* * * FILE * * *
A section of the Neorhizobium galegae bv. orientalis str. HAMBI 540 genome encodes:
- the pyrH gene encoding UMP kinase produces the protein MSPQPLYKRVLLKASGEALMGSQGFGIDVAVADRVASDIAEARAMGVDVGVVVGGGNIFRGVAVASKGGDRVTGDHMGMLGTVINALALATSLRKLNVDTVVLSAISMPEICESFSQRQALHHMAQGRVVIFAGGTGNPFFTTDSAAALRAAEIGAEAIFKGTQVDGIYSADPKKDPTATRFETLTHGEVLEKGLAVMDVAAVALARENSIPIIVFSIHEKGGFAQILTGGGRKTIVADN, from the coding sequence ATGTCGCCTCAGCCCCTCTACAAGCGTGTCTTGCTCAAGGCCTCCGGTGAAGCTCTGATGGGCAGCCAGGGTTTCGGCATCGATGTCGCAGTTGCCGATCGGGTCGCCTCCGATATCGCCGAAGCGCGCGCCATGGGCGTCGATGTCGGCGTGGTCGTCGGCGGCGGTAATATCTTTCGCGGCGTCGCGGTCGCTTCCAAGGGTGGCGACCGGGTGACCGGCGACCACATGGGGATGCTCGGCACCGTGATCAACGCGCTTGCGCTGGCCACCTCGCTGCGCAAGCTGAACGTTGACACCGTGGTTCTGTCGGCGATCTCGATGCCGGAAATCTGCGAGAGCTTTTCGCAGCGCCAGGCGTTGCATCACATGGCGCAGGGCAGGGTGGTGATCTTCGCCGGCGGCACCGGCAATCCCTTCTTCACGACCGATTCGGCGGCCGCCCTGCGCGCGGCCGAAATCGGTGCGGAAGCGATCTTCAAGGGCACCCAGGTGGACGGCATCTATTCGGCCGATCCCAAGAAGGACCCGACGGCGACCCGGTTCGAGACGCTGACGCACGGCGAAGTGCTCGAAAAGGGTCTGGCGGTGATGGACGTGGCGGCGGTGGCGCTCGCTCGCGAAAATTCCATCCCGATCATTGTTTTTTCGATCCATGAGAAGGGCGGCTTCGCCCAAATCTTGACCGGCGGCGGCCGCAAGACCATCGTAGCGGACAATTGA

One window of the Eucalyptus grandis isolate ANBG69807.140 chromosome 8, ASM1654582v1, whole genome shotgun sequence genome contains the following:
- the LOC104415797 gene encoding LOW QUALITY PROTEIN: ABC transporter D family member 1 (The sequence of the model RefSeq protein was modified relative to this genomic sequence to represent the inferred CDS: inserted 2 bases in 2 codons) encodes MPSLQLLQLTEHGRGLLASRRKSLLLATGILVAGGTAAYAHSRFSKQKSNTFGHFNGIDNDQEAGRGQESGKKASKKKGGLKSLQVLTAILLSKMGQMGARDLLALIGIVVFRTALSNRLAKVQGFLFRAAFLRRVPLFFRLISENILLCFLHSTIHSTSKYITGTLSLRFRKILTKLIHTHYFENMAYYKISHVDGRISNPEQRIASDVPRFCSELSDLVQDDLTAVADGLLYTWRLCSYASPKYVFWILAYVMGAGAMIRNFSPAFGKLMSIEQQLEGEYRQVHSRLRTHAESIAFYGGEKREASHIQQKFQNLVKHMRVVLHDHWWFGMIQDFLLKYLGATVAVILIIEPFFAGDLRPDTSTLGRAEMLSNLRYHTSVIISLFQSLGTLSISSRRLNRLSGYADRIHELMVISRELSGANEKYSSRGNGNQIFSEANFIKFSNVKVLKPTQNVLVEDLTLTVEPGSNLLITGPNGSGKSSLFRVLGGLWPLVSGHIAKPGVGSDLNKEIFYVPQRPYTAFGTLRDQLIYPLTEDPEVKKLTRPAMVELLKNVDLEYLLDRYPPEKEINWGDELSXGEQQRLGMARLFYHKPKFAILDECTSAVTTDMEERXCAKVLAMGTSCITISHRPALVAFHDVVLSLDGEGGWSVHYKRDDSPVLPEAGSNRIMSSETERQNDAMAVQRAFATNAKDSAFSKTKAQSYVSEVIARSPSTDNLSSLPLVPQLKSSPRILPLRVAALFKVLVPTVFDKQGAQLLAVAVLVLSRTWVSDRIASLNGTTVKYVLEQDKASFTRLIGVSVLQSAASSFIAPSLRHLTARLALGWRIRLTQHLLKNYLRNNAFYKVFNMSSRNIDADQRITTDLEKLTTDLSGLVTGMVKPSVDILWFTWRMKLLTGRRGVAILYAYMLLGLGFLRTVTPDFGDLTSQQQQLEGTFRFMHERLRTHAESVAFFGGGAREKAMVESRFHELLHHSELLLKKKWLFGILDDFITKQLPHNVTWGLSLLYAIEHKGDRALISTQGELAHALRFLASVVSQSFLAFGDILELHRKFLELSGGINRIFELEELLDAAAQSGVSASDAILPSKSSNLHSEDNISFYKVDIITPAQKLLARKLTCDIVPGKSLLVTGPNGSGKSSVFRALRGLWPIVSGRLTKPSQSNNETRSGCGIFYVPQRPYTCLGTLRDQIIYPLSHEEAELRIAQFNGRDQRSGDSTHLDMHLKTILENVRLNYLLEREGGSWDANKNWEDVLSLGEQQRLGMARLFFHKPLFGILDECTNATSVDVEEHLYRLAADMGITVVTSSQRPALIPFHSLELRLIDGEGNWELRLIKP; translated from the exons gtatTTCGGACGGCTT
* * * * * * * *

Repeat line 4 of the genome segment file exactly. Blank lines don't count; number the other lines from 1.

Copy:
- the LOC104415797 gene encoding LOW QUALITY PROTEIN: ABC transporter D family member 1 (The sequence of the model RefSeq protein was modified relative to this genomic sequence to represent the inferred CDS: inserted 2 bases in 2 codons) encodes MPSLQLLQLTEHGRGLLASRRKSLLLATGILVAGGTAAYAHSRFSKQKSNTFGHFNGIDNDQEAGRGQESGKKASKKKGGLKSLQVLTAILLSKMGQMGARDLLALIGIVVFRTALSNRLAKVQGFLFRAAFLRRVPLFFRLISENILLCFLHSTIHSTSKYITGTLSLRFRKILTKLIHTHYFENMAYYKISHVDGRISNPEQRIASDVPRFCSELSDLVQDDLTAVADGLLYTWRLCSYASPKYVFWILAYVMGAGAMIRNFSPAFGKLMSIEQQLEGEYRQVHSRLRTHAESIAFYGGEKREASHIQQKFQNLVKHMRVVLHDHWWFGMIQDFLLKYLGATVAVILIIEPFFAGDLRPDTSTLGRAEMLSNLRYHTSVIISLFQSLGTLSISSRRLNRLSGYADRIHELMVISRELSGANEKYSSRGNGNQIFSEANFIKFSNVKVLKPTQNVLVEDLTLTVEPGSNLLITGPNGSGKSSLFRVLGGLWPLVSGHIAKPGVGSDLNKEIFYVPQRPYTAFGTLRDQLIYPLTEDPEVKKLTRPAMVELLKNVDLEYLLDRYPPEKEINWGDELSXGEQQRLGMARLFYHKPKFAILDECTSAVTTDMEERXCAKVLAMGTSCITISHRPALVAFHDVVLSLDGEGGWSVHYKRDDSPVLPEAGSNRIMSSETERQNDAMAVQRAFATNAKDSAFSKTKAQSYVSEVIARSPSTDNLSSLPLVPQLKSSPRILPLRVAALFKVLVPTVFDKQGAQLLAVAVLVLSRTWVSDRIASLNGTTVKYVLEQDKASFTRLIGVSVLQSAASSFIAPSLRHLTARLALGWRIRLTQHLLKNYLRNNAFYKVFNMSSRNIDADQRITTDLEKLTTDLSGLVTGMVKPSVDILWFTWRMKLLTGRRGVAILYAYMLLGLGFLRTVTPDFGDLTSQQQQLEGTFRFMHERLRTHAESVAFFGGGAREKAMVESRFHELLHHSELLLKKKWLFGILDDFITKQLPHNVTWGLSLLYAIEHKGDRALISTQGELAHALRFLASVVSQSFLAFGDILELHRKFLELSGGINRIFELEELLDAAAQSGVSASDAILPSKSSNLHSEDNISFYKVDIITPAQKLLARKLTCDIVPGKSLLVTGPNGSGKSSVFRALRGLWPIVSGRLTKPSQSNNETRSGCGIFYVPQRPYTCLGTLRDQIIYPLSHEEAELRIAQFNGRDQRSGDSTHLDMHLKTILENVRLNYLLEREGGSWDANKNWEDVLSLGEQQRLGMARLFFHKPLFGILDECTNATSVDVEEHLYRLAADMGITVVTSSQRPALIPFHSLELRLIDGEGNWELRLIKP; translated from the exons gtatTTCGGACGGCTT